I'd like to start today with a little ode to my shorts. You can skip over this part easily, just jump to the big space. I hate clothes. I hate shopping. I hate clothes shopping. One of the best things I did befoe I left for this trip was go clothes shopping for some shorts. Most girl shorts and pants other than jeans don't have pockets. Out of all the other non-jeans I brought, there are pants without pockets, shorts without pockets, and a pair of mens pants with two awkward insert side pockets. The shorts I got before the trip at Cabellas are great. They have back pockets, they have front pockets, but, more than just that, they have cargo side pockets. Today, that was one of the most convenient things ever. It was too hot to wear my sweatshirt in general, so I couldn't stash my camera there for convenient access. I needed my hands free and didn't want to be swinging a camera around on my wrist. The only quickly-accessible place I had to put my camera was my pockets. Not only that, but they still had room for my room key, my mp3 player (which I also wanted quick access to in order to record some animal sounds), and other junk that I wanted to put in there. I love my new shorts.
Now, on to the good stuff.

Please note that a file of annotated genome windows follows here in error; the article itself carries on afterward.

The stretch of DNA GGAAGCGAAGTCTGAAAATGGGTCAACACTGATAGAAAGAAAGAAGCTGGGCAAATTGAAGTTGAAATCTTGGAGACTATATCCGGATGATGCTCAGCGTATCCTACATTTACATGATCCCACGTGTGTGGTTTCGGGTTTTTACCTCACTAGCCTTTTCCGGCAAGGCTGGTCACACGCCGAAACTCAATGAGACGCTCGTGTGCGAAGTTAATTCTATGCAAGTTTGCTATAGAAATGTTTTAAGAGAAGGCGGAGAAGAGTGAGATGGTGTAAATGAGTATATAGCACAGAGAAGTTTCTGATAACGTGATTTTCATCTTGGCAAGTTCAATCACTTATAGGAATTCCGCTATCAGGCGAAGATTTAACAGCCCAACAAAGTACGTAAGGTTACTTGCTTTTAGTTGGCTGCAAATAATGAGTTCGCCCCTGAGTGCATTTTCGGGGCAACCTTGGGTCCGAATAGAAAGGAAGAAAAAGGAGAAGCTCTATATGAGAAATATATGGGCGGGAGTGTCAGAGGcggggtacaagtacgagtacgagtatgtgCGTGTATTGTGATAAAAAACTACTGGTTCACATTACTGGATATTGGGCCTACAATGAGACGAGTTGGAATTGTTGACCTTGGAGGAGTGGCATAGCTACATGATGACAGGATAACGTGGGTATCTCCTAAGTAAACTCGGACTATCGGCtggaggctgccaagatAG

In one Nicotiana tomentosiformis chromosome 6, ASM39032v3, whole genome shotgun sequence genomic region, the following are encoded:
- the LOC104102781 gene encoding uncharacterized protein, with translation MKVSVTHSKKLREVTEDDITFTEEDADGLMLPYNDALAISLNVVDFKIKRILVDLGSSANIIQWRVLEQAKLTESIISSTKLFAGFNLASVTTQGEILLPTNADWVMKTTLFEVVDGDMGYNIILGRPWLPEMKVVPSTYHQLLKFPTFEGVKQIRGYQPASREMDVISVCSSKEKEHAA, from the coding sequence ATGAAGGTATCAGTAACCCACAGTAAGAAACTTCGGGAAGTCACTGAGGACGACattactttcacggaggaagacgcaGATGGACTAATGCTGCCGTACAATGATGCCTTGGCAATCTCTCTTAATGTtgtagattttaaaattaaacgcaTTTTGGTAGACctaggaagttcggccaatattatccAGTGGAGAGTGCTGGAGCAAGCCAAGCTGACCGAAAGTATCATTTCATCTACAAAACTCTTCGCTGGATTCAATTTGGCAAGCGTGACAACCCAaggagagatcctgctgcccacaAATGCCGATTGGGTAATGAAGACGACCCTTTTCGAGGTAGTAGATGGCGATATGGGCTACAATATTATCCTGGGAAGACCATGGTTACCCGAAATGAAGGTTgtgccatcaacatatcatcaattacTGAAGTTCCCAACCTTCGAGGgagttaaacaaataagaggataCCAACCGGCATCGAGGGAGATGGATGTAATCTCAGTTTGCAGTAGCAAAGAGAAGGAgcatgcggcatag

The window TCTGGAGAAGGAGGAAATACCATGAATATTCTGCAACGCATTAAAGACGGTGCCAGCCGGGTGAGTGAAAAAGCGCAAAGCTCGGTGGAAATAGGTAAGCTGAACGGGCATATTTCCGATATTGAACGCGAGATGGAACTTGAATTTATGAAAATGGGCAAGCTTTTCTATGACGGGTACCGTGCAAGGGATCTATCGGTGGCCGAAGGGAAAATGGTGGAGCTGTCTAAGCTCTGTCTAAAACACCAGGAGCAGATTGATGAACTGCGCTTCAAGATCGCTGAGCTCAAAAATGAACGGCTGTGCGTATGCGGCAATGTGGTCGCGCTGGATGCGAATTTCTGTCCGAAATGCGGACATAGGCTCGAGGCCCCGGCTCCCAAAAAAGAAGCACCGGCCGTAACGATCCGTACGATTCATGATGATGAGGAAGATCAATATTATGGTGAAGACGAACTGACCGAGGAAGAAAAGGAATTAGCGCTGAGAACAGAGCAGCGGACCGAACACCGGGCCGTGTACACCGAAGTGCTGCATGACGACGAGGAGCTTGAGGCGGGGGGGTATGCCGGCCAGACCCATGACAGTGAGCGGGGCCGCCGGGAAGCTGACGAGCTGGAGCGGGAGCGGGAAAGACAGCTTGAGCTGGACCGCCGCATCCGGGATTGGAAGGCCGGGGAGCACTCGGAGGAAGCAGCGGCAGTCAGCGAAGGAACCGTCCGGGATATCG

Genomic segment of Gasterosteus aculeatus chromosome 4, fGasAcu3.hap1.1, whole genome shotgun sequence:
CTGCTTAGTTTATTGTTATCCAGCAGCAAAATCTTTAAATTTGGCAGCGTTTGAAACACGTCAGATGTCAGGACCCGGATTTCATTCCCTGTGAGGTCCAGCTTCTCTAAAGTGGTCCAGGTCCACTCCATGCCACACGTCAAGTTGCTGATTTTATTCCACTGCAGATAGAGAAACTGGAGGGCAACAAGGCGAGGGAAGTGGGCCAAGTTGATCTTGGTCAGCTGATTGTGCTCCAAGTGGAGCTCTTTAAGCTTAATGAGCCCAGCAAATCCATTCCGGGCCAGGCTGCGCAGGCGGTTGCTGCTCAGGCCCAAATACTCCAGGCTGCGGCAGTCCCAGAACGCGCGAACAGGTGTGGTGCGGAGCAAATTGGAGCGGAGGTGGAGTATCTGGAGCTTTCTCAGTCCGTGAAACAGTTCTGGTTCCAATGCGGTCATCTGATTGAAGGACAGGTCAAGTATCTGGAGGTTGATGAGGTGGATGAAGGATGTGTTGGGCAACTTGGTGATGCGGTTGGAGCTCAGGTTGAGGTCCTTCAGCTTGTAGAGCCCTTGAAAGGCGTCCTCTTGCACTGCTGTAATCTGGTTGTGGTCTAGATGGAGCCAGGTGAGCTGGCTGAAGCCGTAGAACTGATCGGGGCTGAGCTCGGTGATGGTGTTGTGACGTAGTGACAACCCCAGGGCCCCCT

I don't think that they usually run the Blue Mountain tours on New Years Eve Day, but we got our own personal tour because somebody had made a mistake by booking the wrong day and we didn't get to go yesterday. Rachel stayed behind though because some friend of hers was in town and she wanted to hang out with him. The rest of us, the driver took by the house Nicole Kidman grew up in for some strange reason, and then we continued on to some wildlife park. I've discovered that "Wildlife Park" is the Aussie term for "Petting Zoo." Most of the animals are in cages, but there are always a few roaming freely in a larger fenced off area that you can get in so that you can feed them. While the one we went to had a larger selection of animals than some of the others, the cages were much smaller and there were less animals you could feed and pet. Overall, I was pretty sick of going to them. First, I had already seen most of the animals either in the wild or in another "Wildlife Park." Second, I don't like the idea of putting animals in small cages as a spectacle. I'd rather them have plenty of room to move around in, even if it means that I wouldn't necessarily get to see everything because they might be hiding. We finished up there and headed to the better part of the tour: the Blue Mountains. The Blue Mountains are named that because the eucalyptus trees give off something that reacts with the junk in the air and the sunlight and creates a blue haze around the mountains. I kind of saw it, but not really. However, the views were stunning. We took this little train thing down the mountain. It was open on one side, and had no seat belts. It would never have been allowed in the US. It was also at a very steep (>45 degrees) angle. It is supposedly the steepest rail in the southern hemisphere, although I can't imagine anything steeper anywhere. At the bottom, there are two ways to see the area. The first is a standard hiking path with some 2-6 hour hikes. Unfortunately, we didn't have the time to do that, but when I come back some day, I will. The second is what everybody was doing. The path consisted of a series of boardwalks that went around to various sights. I was highly impressed with the cleverness of it all. The boardwalks gave people an easy place to walk. It was flat, so you could push your stroller (pram) without having your kid fall out. It had railings, so if you needed them in order to walk, you had something to hold on to. Overall, it was pretty accessible to people. At the same time, the railings confined people to the boardwalks. (Other than the real hiking path) there was no way to venture out into the woods. The majority of tourists don't have the opportunity to trample all over the nature out there, and I'm guessing that most people who are willing to take a 4 mile hike know enough to stay on the path. Beyond that, because the boardwalks were raised slightly, animals still had the ability to get across them and plants that like shade could still grow under them. One of the neat things about the boardwalk, other than the well planned design, was that where there were trees in the way, they left at least some of them. There are a few holes in the boardwalk where trees pop out, so you still have a chance to get really close to them. This is good, because some of their trees are really unique and beautiful. One of the "different" trees we saw started out like some sort of palm or tropical tree at the trunk- straight up, no branches, and layered. At the top though, it was a LARGE fern instead of palm leaves. I thought it was one of the most interesting and beautiful type of trees I've ever seen. The other cool plant they have is a vine. The vines weave through the treetops and hold the trees together so that they stand up to wind and storms better. The vines can get pretty fat- wider than a human arm- and twist all over everything. Their ubiquity led my mom to comment that the place almost reminded her of a Tarzan movie. We took a little funicular back up the mountain. To be honest, the pathway was so short (although steep) that I think it would have been fine to do the stairs both down and up. Plus, from both the top and the bottom you get a decent view of the Three Sisters (more on that later), the tree tops, and the mountains in general. I guess for tour groups it's convenient, but next time I don't plan on taking that way if I don't have to. Perhaps because most large tours don't run on New Years Eve Day, we didn't have to fight through mobs of people and didn't have to wait more than one train or funicular before we got on. In some ways, going a day late was a blessing because our tour guide told us that yesterday (when we would have gone) the lines were horrendous. After the park, we had lunch in a small outdoor cafe. While it mostly served western food, the wedge fries still came with a sweet chili sauce, a testament to the strength of the Asian influence here. To be honest, I much prefer the mayo and sweet chili sauce to our ketchup. However, I'm just not used to fries coming with those as standard. We made a quick photo stop at Echo Point to get a different view of the Three Sisters, and were on our way back to town. The story behind the Three Sisters varies depending on where you hear it, but basically, there were 3 daughters of a shaman. They were wandering through the woods (possibly headed somewhere they weren't supposed to be going), when a monster came upon them. In order to protect his daughters from the monster, the shaman used his wizard stick to turn them into rocks. Depending on who tells it, he may have also turned himself into a bird at the same time, losing his wizard stick and with it his ability to do magic. In any case, he was not able to turn his daughters back from rock. There they stand today, waiting for him to find his wizard stick and turn them back, or just waiting for the end of time. We also made a quick photo stop at the Olympic Village, but there really wasn't anything exciting there. Our last stop wasn't so quick. We had the tour guide drop us off at the hospital because we thought Michael had pink eye. (He did.) While my mom and Mike waited to get helped, (they gave him drops and he's doing fine so you don't have to worry, Grandma) Shanaenae and I went to find an art museum and see the botanical gardens. The special NYE info booth said the art museum didn't close till 5, but when we got there a little after 4, they were shut down. Also, the only way into the main part of the gardens was via the road to Mrs. Maquaries chair, one of the best spots in town to see fireworks. The line stretched for MILES. It extended through the main part of the gardens, into the Domain, zigzagged all across the Domain, and kept running down the street. I decided that perhaps I would rather just see the Domain part of the gardens and get some sleep at the hotel instead of waiting in line for hours. After our rest, Shanaenae and I headed out to see the first set of fireworks in Darling Harbour. The 9 o'clock fireworks are the "family" fireworks, but we wanted to see them anyway. However, we needed food first. The first few restaurants we checked out did have spots for people without reservations, which I was surprised at. However, they had a set menu with a $150 price. We were sure we could do better than that. We eventually found a place with only a $25 minimum where we could get pizza. We partied like it was 1999 by having dessert first, and pizza second. During our pizza the fireworks started. We could see them pretty well from our table, but got to go boxes for the rest of our food and headed just outside so we could have an unobstructed view. This whole time, the fireworks were ongoing. The fireworks in Sydney really were as great as they say. Instead of just throwing one or two up at a time and waiting in between, like most places at home do on 4th of July, they just threw everything up at once. The sky was lit up like it was daylight. The smell of burning was strong in the air, and the resulting haze was very thick. Not only did they have fireworks in the sky, but they also had these flame thrower things on the ground (out of the reach of people of course) that spat fire. I was most certainly impressed by the fireworks in front of us, and could also see some from further down the harbor that were going off at the same time. Getting back to our hotel, which was on the block directly next to where we were standing, was horrendous. The thousands of people trying to all go up a few sets of stairs at once, trying to cross the same bridge at once, and also trying to cross streets at once was just a nightmare. I expected they'd shut down the intersections nearby to cars, even just for 10 minutes, but they didn't, so there was a lot of either jaywalking or holding up the crowd. Nobody got trampled though, and the crowd was generally polite about everything. I'm not sure if everybody is calmer and less angry than Americans, or if it was due to all the kids around. The other difference in the crowd that I noticed is that instead of funny hats and glasses, people generally had tinsel or electric light up ears- bunny ears for adults and Mickey Mouse style ears for the kids. Some of the kids had cheap battery powered light up toys, but I didn't see a single one-time-use light-up necklace (the kind where you have to snap it to et it to start working) like the vendors sell at 4th of July fireworks. This time, when we got back to our hotel room for a break before the midnight fireworks, Michael and mom were there. Michael came with Shanaenae and I later to see the midnight ones down by the Harbour Bridge. We had originally found a space at the rocks, but fortunately they shot off a couple of fireworks early, so we could tell that we wouldn't be able to see them from our original place. We moved to a spot just next to the bridge where we had a great view of the fireworks ove the Opera House, the fireworks they shot off the bridge itself, and a decent view of the fireworks that were further over toward Darling Harbour. Again, they were pretty amazing. The Harbour was lit up like day time, the bridge continually appeared to be on fire, and the (high quality) fireworks were well timed with each other. There were so many that the ashes were falling on our heads, a small price to pay for such a glorious display. Check out the video to see some of what we saw. We are right under the bridge looking up at it so what you're seeing at first is stuff coming right over the side of the bridge.